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American Gods by Neil Gaiman

Description: Film Noir Fantasy. A road trip across the imagination. Shadow, a recently released convict, is drawn into the orbit of Mr. Wednesday, who is a con-man, a grifter and a very old god. There is a war brewing between old and new American gods and Shadow has his part to play.

A dream. A vision. A tour de force. I love Neil Gaiman. I want his library. I love to read his books. His work deals in mythic arcs and mythic archtypes. And yet is funny, sad, human.

This book is no exception.  Shadow is a great character. Quiet with miles of surface beneath the still waters. He does what's right. What has to be done. Is a hero. 

The gods are an incredible cast of rogues and thieves. Crotchety old men and beautiful women. Because that's how gods are. And there are a lot of them. Entire ranges of mythos.

And one must not forget one of the main characters. America. A landscape of strange road side rests and wonderful cities. I guess it takes an outsider (Gaiman is British) to get a glimpse of America. I love the idea that in other countries people build temples on sacred spots. Here we put the world's biggest ball of twine. Because this is a big vast new place. Even when its old.

For anyone who wants to read fantasy with a brain.

The Darklord of Derkholm by Diana Wynne Jones

Description: Fantasy. A fantasy world is decimated by roaming bands of tourists from our world. But the oracles promise that if the mild mannered Wizard Derk is named Dark Lord for this year's tours, everything will change. Trust me. It does.

This book manages to be a fun light hearted romp, but still have some serious underlying issues. Taking charge of your own life. Finding out who you are. Developing your own abilities. Coming to know your own family.

But really, it's a very funny book. The Wizard Derk is basically an engineer who does magic. At the meeting where everyone is explaining his responsibilities, he drifts off and contemplates the next magical creature that he will create. Then there are his children. The human ones and the griffin children that he created from cat, bird, and he and his wife's DNA. 

And then there are his other creations. A supporting cast of flying pigs, flying horses, carnivorous sheep, invisible cats, intelligent geese, etc.

Although, it's a very thick book, you don't notice it. The pace is fast and adventurous. We constantly discover new things. When I got to the end, I was both surprised and impressed at how Diana resolved the clues that she had scattered throughout the book.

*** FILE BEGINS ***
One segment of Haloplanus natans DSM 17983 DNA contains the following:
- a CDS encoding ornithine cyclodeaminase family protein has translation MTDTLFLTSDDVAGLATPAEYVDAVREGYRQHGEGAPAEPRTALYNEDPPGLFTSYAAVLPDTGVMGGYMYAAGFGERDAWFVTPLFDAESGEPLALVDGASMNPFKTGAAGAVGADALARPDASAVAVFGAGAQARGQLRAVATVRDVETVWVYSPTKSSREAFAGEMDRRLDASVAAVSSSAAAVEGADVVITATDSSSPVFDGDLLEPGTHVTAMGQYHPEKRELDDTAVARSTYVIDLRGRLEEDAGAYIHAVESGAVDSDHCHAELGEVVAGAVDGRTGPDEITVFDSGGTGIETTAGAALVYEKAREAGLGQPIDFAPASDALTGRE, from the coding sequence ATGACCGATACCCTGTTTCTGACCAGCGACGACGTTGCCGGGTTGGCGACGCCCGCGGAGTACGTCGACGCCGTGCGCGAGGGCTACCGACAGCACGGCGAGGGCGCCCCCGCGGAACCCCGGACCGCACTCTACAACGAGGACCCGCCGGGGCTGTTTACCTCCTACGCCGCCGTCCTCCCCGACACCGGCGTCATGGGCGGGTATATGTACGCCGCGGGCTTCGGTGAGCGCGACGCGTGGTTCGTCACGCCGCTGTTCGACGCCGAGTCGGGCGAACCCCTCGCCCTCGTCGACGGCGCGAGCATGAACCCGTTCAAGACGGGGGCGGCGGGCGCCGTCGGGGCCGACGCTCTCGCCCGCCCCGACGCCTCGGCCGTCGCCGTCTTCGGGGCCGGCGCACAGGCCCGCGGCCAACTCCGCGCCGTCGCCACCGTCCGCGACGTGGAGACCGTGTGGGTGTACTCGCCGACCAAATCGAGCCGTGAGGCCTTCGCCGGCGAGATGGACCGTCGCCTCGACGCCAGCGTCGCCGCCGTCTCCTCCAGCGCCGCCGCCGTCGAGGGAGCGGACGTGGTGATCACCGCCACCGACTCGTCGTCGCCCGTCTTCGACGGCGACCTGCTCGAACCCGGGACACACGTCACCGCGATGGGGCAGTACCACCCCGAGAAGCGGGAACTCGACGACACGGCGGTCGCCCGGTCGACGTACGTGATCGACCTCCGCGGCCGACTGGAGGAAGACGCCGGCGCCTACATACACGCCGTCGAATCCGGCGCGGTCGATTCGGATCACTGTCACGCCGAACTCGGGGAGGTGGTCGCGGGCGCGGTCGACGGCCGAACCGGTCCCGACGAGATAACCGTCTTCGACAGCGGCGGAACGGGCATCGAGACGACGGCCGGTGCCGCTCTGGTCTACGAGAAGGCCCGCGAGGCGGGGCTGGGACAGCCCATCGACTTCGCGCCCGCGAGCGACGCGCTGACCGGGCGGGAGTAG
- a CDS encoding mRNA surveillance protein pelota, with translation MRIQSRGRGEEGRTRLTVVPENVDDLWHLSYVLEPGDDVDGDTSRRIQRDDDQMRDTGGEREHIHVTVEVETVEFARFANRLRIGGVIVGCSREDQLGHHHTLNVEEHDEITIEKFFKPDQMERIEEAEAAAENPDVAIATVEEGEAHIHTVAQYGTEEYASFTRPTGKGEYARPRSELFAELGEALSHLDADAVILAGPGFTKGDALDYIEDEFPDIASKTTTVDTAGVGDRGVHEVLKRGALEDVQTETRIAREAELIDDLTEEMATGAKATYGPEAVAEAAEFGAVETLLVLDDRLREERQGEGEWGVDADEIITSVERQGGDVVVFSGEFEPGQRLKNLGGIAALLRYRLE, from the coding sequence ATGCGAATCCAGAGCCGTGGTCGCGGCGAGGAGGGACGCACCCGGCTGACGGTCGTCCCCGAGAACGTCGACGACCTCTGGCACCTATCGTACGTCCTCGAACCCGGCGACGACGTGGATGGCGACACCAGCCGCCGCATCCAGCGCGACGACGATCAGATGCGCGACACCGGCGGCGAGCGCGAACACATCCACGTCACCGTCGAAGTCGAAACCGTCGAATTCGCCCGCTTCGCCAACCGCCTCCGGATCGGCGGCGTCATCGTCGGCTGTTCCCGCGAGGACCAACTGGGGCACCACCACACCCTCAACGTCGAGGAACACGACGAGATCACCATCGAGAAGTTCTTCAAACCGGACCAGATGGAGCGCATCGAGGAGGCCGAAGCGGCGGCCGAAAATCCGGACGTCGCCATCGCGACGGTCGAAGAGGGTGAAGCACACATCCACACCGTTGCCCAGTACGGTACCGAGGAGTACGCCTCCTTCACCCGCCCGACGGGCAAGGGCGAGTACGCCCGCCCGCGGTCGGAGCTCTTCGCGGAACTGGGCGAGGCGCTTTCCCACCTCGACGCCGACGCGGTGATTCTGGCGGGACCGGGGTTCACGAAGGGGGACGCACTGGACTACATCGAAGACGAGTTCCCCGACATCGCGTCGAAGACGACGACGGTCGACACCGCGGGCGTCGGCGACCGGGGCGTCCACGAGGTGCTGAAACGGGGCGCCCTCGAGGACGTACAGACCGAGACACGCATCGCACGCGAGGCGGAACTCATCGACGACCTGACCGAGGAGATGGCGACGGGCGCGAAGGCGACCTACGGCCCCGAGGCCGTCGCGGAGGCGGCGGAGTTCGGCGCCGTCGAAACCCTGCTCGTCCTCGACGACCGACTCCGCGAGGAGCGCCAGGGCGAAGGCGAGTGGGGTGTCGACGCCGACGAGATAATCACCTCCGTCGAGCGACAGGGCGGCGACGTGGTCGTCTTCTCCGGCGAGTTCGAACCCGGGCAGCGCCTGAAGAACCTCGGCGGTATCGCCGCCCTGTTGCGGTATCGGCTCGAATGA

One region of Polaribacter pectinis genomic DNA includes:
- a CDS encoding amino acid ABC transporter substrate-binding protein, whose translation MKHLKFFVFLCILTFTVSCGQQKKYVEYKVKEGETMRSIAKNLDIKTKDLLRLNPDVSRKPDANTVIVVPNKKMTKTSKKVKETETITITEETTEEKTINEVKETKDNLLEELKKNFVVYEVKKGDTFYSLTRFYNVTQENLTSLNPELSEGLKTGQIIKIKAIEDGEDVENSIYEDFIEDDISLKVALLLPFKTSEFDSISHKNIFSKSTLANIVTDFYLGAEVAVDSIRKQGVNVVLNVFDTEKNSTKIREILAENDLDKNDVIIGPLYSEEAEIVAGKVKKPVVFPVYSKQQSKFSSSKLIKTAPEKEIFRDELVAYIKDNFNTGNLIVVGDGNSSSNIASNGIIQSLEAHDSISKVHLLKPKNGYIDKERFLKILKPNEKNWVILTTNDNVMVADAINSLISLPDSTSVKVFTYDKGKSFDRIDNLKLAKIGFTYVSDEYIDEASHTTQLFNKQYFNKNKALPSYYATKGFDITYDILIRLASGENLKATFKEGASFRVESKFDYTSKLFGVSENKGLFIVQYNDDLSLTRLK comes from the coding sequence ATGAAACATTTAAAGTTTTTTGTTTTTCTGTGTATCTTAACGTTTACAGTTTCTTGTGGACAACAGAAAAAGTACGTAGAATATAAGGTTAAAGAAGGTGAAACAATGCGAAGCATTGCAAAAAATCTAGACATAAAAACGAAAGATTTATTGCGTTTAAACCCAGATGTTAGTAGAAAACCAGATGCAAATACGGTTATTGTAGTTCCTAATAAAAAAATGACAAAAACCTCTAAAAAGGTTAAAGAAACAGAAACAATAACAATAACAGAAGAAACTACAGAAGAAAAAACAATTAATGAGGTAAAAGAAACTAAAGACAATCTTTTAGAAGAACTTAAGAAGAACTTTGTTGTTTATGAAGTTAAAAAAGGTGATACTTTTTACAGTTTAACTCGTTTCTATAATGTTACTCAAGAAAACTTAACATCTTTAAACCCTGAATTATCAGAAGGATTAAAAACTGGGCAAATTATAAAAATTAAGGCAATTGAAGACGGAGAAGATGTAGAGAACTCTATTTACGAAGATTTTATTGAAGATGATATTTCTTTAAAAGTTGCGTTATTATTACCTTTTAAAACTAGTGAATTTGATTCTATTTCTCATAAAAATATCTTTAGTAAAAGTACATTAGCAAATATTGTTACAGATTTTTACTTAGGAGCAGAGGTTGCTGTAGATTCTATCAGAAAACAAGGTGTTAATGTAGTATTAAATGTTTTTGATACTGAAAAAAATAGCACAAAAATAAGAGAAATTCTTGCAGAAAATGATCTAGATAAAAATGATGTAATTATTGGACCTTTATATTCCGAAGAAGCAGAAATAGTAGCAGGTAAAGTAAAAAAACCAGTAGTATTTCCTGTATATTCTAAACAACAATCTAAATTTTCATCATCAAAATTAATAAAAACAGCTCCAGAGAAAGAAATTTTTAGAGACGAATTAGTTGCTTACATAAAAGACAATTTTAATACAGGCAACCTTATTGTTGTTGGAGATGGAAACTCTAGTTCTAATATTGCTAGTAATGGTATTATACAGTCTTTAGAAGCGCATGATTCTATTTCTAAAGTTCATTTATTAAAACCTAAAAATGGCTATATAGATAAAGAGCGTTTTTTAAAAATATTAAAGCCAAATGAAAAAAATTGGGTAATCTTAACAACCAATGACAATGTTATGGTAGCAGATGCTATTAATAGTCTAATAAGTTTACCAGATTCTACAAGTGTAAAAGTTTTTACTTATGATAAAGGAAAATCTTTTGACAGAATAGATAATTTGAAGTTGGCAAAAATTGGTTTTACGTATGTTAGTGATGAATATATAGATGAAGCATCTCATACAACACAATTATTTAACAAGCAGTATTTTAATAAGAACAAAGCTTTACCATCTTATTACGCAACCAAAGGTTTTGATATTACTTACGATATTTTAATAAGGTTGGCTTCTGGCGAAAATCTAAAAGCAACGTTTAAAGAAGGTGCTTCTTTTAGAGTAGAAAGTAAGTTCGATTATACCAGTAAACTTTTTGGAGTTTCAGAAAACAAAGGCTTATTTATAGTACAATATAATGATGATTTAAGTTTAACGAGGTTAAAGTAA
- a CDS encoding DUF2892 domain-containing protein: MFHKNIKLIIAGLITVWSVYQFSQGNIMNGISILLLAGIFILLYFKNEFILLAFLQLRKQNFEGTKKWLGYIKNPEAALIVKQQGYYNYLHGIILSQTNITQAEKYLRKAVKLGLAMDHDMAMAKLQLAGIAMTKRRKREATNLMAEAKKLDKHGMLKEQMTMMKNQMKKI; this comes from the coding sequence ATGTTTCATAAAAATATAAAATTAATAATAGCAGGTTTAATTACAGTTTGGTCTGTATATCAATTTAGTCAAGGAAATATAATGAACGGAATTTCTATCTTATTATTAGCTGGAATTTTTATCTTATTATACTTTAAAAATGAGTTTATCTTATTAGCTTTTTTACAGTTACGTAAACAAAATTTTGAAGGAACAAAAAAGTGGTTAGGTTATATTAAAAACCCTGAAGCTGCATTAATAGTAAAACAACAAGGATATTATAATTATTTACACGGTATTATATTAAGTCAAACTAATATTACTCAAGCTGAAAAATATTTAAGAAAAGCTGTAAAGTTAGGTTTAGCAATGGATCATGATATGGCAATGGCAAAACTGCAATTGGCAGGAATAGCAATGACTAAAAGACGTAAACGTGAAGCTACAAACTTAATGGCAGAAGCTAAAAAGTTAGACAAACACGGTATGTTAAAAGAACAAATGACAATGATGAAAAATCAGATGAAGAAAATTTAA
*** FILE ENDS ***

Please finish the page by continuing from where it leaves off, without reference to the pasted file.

An excellent read for a hot summer's day.

The Mint by T.E. Lawrence aka Airman Ross

Description: Autobio. Lawrence/Ross chronicles his enlistment in the RAF in the 1920s.

It's a shame that Lawrence only wrote the two books. Seven Pillars of Wisdom is a tour de force of adventure and emotion. The Mint is equally good, although in a different way.

Less introspective. Less adventure (well, there's no war on). No camels (I should hope not in Southern England). No desert (see previous). And yet, Lawrence had this incredible gift for getting the reader into his head. 

The Mint is Lawrence's attempt to chronicle how the military takes recruits as raw material and mints them into something shiny and new. It is a very successful attempt.

It also serves as a kind of bookend to Seven Pillars, in which Lawrence fell apart from internal stresses. The Mint is about how Lawrence recreates himself into something whole again. Makes himself into a part of a community that serves something greater. Not as the great man leading the charge, but as one of the cogs and wheels that make the whole thing go.

If you're in the mood for an interesting and intelligent book, take a look.

Seven Up by Janet Evanovich

Description: Mystery. Stephanie Plum, Jersey girl and bounty hunter, needs to bring in a little old mob man but he keeps eluding her grasp. Her spacey friends disappear and she's caught between a rock (vice cop and boyfriend, Joe Morelli) and a hard place (fellow bounty hunter and man of mystery, Ranger) on the home front. Wisecracks, motorcycles, and mud wrestling are only the beginning. 

I absolutely love the Stephanie Plum books. I read the first one on a Friday and by the following Thursday, I had bought and read all seven in the series. Seven Up is the latest and Stephanie is at her best.

She never meant to be a bounty hunter, but when she get laid off from her job as a lingerie buyer, her only option is to take a job with her cousin's bail bond service. She's not a very good bounty hunter. She's afraid of her gun and has to call for help taking down the serious bad guys, but she's got plenty of spunk, a keen fashion sense, and amazing luck. She reminds me a lot of Amanda on Scarecrow and Mrs. King only more sassy.

In this her seventh adventure, Stephanie is looking for Eddie DeChooch, a little old man who's retired from the mob, but got caught keeping his hand in by smuggling cigarettes. Now he's jumped bail and making Steph look like an idiot for not being able to catch one little old guy. In the meantime, her stoner friends have disappeared and she's not the only one looking for them.

On the romance front, she and Joe Morelli are finely engaged, but it's not all smooth sailing. Especially since Ranger, her enigmatic fellow bounty hunter, has started expressing his interest. Ranger may be drop dead sexy, but she knows next to nothing about him.

It all makes for a great mystery with some moments that are side-splitting funny (including any scene with her grandmother), some that are scary, and some that sizzle. I'd recommend the whole series to any one who likes mysteries and kick ass chicks.

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